A family has apparently been banished from their village near Pietermaritzburg in KwaZulu-Natal after they joined a political party opposed by the local chief.
The Bhengu family said they were shocked when they were expelled from Maqongqo, a place they have called home for more than 50 years.
They were banished on Wednesday and were given until today to move out of the area. They said they had nowhere to go.
The banishment came after some of the 11 family members publicly joined the Inkatha Freedom Party (IFP) in September last year.
After that, they said, their father Bhekumuzi Bhengu was never allowed to speak or address traditional gatherings with the chief and his kinsmen again.
On Wednesday, B hekumuzi’s four sons – aged 36, 32, 27 and 24 – got into a quarrel with the six sons of the local induna (headman), Themba Dlamini , after they apparently questioned why the Bhengus were wearing IFP T-shirts.
“We were wearing the T-shirts unaware that we were offending anyone. We wore them because we support the IFP,” said Thembinkosi Bhengu, the eldest of Bhekumuzi’s sons.
Thembinkosi said the two groups engaged in a stick fight but nobody was seriously injured and the matter was not reported to the police.
“We did not think the police would be able to help in something that involved the induna,” he said.
However later that day, Dlamini and another traditional leader, Nhlakanipho Maphumulo, informed the Bhengus that they were being expelled from the traditional area because they had “brought the notorious behaviour of the IFP” into the village.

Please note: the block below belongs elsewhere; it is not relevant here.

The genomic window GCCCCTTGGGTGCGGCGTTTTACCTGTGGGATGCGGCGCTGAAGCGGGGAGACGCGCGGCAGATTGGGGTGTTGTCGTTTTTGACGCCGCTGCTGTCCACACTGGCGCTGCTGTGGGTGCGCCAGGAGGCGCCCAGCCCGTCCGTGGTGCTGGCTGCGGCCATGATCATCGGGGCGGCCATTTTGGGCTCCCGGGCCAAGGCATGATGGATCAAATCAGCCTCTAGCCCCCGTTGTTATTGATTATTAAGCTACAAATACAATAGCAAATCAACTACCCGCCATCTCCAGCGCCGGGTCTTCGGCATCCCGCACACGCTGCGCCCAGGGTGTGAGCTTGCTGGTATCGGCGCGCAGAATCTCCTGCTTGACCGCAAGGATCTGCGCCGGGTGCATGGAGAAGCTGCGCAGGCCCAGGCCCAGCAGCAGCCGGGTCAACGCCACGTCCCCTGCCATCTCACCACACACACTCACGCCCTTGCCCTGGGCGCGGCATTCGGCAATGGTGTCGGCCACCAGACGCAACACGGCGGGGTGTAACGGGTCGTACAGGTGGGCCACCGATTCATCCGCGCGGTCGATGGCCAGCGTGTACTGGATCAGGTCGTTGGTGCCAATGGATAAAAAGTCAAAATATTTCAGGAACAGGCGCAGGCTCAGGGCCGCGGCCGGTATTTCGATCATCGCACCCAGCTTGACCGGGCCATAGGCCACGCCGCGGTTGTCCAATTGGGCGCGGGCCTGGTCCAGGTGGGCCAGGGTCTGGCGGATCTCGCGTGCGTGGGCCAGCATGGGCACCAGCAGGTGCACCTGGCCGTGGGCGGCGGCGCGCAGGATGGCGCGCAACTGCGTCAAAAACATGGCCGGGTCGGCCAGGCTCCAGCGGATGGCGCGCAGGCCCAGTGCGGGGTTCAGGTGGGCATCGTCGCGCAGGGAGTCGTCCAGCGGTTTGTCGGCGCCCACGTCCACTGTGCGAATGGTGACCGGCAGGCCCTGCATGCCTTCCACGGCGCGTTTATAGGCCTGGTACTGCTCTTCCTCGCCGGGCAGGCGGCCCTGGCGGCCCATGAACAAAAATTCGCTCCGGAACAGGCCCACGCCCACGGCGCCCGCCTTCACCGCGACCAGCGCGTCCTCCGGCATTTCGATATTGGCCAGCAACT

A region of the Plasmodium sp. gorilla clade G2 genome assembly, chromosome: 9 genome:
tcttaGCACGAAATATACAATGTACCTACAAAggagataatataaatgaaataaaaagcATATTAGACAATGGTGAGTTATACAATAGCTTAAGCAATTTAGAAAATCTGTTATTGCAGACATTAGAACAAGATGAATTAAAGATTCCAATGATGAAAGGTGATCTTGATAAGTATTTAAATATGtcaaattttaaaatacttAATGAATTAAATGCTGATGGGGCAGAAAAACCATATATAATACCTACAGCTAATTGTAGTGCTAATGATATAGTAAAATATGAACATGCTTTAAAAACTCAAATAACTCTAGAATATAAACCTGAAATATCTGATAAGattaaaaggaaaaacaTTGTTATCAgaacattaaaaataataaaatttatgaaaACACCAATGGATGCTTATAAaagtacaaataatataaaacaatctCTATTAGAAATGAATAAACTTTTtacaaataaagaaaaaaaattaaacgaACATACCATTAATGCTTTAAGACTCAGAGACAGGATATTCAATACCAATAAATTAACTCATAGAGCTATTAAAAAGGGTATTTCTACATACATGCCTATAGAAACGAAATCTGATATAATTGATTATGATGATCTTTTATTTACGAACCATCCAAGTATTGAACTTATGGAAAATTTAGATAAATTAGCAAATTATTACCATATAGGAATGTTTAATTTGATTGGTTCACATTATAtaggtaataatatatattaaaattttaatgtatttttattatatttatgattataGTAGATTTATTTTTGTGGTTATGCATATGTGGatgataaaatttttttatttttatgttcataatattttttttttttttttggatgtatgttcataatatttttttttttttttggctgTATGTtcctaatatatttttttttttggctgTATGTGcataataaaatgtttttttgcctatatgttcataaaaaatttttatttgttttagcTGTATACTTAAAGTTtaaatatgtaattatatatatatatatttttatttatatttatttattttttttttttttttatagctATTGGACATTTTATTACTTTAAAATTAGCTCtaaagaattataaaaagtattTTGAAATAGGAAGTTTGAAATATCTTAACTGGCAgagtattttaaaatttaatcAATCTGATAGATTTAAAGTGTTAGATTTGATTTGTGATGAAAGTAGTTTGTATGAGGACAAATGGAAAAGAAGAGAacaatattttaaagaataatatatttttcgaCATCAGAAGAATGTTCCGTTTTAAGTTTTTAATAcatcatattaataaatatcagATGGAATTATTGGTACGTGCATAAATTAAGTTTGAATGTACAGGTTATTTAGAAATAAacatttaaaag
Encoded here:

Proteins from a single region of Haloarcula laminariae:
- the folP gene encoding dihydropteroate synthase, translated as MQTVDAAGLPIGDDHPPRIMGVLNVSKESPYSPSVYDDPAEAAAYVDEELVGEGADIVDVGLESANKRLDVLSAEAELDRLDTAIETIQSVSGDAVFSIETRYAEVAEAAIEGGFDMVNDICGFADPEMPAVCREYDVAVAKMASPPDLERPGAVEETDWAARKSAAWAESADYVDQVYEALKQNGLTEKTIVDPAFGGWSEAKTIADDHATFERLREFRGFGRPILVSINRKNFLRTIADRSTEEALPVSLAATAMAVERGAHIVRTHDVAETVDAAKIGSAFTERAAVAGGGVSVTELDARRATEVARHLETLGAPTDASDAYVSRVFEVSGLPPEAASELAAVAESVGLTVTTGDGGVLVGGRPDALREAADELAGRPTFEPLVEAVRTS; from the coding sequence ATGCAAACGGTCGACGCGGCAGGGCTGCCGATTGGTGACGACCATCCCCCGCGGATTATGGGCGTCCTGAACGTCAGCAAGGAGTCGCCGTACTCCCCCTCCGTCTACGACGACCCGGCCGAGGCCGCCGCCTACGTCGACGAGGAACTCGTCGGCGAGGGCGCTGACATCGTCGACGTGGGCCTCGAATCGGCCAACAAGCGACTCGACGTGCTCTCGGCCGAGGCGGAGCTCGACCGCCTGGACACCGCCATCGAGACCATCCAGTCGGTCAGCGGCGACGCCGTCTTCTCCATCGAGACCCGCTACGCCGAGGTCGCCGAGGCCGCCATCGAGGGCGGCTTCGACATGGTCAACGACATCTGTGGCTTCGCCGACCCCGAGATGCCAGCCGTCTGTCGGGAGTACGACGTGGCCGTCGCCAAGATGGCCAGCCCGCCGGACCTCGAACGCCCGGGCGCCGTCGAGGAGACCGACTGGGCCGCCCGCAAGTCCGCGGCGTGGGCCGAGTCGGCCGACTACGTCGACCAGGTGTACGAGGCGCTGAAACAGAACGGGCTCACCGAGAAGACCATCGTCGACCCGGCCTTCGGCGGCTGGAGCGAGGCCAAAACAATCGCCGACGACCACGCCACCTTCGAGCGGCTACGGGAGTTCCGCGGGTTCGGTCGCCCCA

Nomkhosi Bhengu, another family member, said the family was traumatised by the decision.
“Nobody is working at home. We don’t know where we are going to get the money to move, nor build a house somewhere,” she said.
Another family member, Mbali Bhengu, called upon the government to intervene and change the power of traditional leaders to enforce unreasonable decisions.
“We never thought joining the IFP would turn the traditional leader against us. There is so much tension between Maphumulo and Bhengu families since we publicly joined the IFP last year,” she said.
Maphumulo, a prominent member of the ANC, denied that he had expelled the family because they had joined the IFP.
“I chased them away because the Bhengu boys are notorious in the community,” he said. “We have received numerous complaints from the community about those boys you are talking about.”
Maphumulo was adamant that he wanted the Bhengus gone for good from his area.
“They are no longer members of this community. After Friday we don’t want to see any member of that family walking around here.”
IFP KwaZulu-Natal leader Blessed Gwala said it was a disgrace that almost 22 years into democracy there were still “such barbaric incidents where people are victimised just because they exercise their rights to choose a particular political party”.
“What is worse is that this implicates inkosi and induna traditional leaders who are supposed to be custodians of peace, democracy and ubuntu.”
Gwala said he would take up the matter with the relevant structures, including ANC leaders, with a view to ensuring that the Bhengu family returned to the area and be protected from intimidation.
Provincial department of cooperative governance and traditional affairs spokesman Lennox Mabaso said the department was aware of the matter.
“As the department we are going to engage with relevant stakeholders to bring a solution to the concern,” Mabaso said yesterday.
Provincial ANC chairman Sihle Zikalala said they had not been informed about the incident.